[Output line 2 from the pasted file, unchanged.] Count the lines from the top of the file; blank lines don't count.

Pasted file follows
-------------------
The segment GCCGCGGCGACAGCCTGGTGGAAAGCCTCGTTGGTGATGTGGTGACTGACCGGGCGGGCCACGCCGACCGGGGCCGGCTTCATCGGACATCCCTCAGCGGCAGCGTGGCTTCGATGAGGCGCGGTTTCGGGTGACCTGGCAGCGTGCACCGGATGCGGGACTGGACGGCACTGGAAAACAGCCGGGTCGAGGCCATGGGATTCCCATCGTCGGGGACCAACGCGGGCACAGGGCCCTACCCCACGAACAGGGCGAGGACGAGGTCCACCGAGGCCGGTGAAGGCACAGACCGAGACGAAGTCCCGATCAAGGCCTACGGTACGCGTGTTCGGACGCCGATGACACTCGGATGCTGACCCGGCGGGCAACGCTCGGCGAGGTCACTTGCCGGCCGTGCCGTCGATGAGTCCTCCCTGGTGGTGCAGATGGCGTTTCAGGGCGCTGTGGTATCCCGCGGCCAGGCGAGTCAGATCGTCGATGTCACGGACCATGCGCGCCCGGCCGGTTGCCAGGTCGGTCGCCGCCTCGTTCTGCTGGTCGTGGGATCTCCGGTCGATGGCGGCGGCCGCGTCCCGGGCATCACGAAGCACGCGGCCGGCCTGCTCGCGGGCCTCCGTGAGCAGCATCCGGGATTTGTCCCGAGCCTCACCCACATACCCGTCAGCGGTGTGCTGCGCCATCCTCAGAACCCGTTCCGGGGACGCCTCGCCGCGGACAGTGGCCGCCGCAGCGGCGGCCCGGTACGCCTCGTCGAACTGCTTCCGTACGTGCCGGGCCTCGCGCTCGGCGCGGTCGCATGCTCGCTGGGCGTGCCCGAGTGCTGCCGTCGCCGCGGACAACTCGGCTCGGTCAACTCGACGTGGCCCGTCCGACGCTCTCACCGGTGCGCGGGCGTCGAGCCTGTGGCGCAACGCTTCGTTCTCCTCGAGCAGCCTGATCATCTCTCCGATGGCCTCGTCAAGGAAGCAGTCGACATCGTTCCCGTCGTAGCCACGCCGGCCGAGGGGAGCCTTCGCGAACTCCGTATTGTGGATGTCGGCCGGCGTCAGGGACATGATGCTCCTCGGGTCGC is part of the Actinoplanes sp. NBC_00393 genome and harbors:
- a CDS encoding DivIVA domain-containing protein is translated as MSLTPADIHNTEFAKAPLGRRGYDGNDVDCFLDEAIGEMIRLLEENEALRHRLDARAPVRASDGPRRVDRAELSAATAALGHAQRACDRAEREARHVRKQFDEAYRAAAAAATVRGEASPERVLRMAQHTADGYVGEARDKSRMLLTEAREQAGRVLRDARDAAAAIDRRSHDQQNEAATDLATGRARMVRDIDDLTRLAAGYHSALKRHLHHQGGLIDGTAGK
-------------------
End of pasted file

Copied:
- a CDS encoding DivIVA domain-containing protein is translated as MSLTPADIHNTEFAKAPLGRRGYDGNDVDCFLDEAIGEMIRLLEENEALRHRLDARAPVRASDGPRRVDRAELSAATAALGHAQRACDRAEREARHVRKQFDEAYRAAAAAATVRGEASPERVLRMAQHTADGYVGEARDKSRMLLTEAREQAGRVLRDARDAAAAIDRRSHDQQNEAATDLATGRARMVRDIDDLTRLAAGYHSALKRHLHHQGGLIDGTAGK